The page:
Expo and Millennium Lines will run peak service with all available trains in service starting mid-afternoon, with the last scheduled train leaving Waterfront Station at 1:16 a.m.
Canada Line will provide rush-hour level service all evening, with every train in service following the fireworks. Last train will depart Waterfront at 1:15 a.m.
Extra and extended service will be provided for each of the Celebration of Light events.
The SeaBus will operate every 15 minutes until 12:30 a.m. and then 30-minute service until the last sailing from Waterfront at 1:22 a.m.
West Coast Express
West Coast Express will operate a special train on August 3 only, leaving Mission City at 7 p.m. and arriving at Waterfront Station at 8:15 p.m. The return train departs Waterfront Station at midnight, arriving back at Mission City at approximately 1:15 a.m.
On your way to @CelebOfLight on Saturday 07/27? Consider using @mobi_bikes and park at @TheBicycleValet at Second Beach in Stanley Park to start/end your #bikeshare trip. @TransLink @travelsmart pic.twitter.com/Tg8OZDEF8S
— The Bicycle Valet (@TheBicycleValet) July 26, 2019
To ensure passenger comfort and safety after the events, bikes will not be allowed on SkyTrain after 10:30 p.m. until the crowds have cleared. As well, the following stations will be open with modified access after 10:30 p.m.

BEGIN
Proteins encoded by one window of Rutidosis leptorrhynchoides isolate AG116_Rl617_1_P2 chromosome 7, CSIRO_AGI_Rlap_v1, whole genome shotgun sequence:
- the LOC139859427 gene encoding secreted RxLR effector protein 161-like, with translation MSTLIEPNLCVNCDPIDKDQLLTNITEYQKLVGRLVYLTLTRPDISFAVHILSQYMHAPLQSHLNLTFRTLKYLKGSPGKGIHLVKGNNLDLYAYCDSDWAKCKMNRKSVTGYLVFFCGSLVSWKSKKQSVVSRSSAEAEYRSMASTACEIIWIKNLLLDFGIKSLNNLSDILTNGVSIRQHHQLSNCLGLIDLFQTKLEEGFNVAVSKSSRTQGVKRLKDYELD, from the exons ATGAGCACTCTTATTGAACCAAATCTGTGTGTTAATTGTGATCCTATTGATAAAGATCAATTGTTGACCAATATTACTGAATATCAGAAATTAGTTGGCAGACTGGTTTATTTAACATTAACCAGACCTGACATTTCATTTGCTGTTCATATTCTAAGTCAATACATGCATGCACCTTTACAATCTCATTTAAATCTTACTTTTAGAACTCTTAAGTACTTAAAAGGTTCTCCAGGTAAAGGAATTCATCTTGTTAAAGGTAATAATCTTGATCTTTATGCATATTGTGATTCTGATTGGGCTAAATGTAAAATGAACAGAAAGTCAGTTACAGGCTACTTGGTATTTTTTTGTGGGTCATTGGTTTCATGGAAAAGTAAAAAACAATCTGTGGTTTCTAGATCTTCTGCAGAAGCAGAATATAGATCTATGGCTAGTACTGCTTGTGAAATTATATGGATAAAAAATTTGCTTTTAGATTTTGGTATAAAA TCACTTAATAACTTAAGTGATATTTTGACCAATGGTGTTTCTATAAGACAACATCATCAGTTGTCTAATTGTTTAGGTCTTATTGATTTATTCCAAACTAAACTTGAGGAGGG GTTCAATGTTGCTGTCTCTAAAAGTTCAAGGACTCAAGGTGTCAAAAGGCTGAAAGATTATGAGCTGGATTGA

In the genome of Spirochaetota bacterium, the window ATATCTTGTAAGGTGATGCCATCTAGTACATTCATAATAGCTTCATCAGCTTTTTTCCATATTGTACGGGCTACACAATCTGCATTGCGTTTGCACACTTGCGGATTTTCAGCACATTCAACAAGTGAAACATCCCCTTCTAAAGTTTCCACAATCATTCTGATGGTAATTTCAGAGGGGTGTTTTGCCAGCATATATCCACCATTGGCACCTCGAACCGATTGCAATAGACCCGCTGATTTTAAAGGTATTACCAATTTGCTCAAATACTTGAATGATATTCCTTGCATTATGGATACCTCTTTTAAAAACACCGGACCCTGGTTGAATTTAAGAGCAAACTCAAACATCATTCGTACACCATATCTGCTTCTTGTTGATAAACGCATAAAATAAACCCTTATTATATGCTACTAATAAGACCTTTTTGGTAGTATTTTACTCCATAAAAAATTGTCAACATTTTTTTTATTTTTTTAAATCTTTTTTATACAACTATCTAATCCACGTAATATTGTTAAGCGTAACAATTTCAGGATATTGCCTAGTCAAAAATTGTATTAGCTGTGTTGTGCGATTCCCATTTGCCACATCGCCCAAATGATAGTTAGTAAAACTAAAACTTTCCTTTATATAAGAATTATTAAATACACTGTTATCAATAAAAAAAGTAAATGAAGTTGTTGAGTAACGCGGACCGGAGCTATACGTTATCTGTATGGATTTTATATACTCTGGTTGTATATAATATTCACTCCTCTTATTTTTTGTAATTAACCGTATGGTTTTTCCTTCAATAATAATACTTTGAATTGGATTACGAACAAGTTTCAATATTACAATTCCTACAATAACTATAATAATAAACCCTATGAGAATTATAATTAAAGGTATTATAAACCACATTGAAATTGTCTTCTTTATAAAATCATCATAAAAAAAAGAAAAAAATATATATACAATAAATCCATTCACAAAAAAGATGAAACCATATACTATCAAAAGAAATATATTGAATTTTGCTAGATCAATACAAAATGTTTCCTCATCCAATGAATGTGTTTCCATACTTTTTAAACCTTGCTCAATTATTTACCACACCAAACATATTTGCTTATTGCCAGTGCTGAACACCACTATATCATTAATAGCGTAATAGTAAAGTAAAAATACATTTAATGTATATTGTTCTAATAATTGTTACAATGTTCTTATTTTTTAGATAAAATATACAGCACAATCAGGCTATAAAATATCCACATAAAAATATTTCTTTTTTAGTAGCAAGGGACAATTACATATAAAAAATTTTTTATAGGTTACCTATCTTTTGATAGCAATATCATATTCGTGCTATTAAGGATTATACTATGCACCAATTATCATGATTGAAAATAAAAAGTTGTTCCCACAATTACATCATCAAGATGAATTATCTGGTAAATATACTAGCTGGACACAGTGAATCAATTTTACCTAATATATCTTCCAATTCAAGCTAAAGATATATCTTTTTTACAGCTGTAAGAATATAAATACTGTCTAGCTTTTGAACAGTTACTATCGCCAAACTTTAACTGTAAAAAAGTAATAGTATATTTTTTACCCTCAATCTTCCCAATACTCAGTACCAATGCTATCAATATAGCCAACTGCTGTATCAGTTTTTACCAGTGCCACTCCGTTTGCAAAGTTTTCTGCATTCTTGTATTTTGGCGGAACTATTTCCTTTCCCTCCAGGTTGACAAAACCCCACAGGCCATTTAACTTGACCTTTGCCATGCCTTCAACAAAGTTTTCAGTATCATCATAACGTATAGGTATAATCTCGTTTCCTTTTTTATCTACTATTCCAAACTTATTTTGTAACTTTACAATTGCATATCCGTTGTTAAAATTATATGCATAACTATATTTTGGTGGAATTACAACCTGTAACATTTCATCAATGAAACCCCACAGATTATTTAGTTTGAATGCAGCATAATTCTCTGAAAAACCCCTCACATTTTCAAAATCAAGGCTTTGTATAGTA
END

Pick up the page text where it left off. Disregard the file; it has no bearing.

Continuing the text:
Waterfront Station: SkyTrain access from the Cordova Street entrance will be restricted to Canada Line, SeaBus and West Coast Express (on Aug. 3 only) passengers, as well as persons with wheelchairs or strollers. All other passengers, including those transferring from SeaBus to the Expo Line must enter from Howe Street, until crowds have cleared.
Burrard Station: Bikes cannot be locked at the station entrance’s bike rack until the expected crowds have cleared. After 10:30 p.m., SkyTrain boarding at this station will be limited to eastbound travel only.
Granville Station: The Granville Street entrance will be closed until crowds clear (note: the Seymour entrance remains closed as part of the escalator replacement project). Passengers will lineup for the SkyTrain at this station west along Dunsmuir, south on Granville. Platform 1 towards Waterfront will be closed.
Make sure to check out some important tips for a safe ride from our friends over at Transit Police.
Author: Sarah Kertcher
TransLink has been awarded the 2019 Outstanding Public Transportation System Achievement Award by the American Public Transportation Association (APTA).
Read this open letter to our customers from our CEO, Kevin Desmond!
To our valued customers:
It is with great pride and humility that I share with you the news that TransLink has been awarded the prestigious American Public Transportation Association’s (APTA) Outstanding Public Transportation System Achievement Award for 2019. While the award recognizes the work that has been done to improve our organization’s customer service, on-time performance, and efficiency – the real recognition should go to you, TransLink’s customers.
It hasn’t always been an easy path forward. Four years ago, public confidence in the organization was at an all-time low, and you asked us to do better. To the credit of our employees, and with the support of our customers, board of directors and policy-makers, we stepped up and took on these challenges. Because of you we brought in a new culture of public accountability, holding ourselves accountable for our actions, finances, and commitments. This was a major milestone for us as we shifted our focus to the Customer Experience, ensuring customers are at the heart of every decision TransLink makes.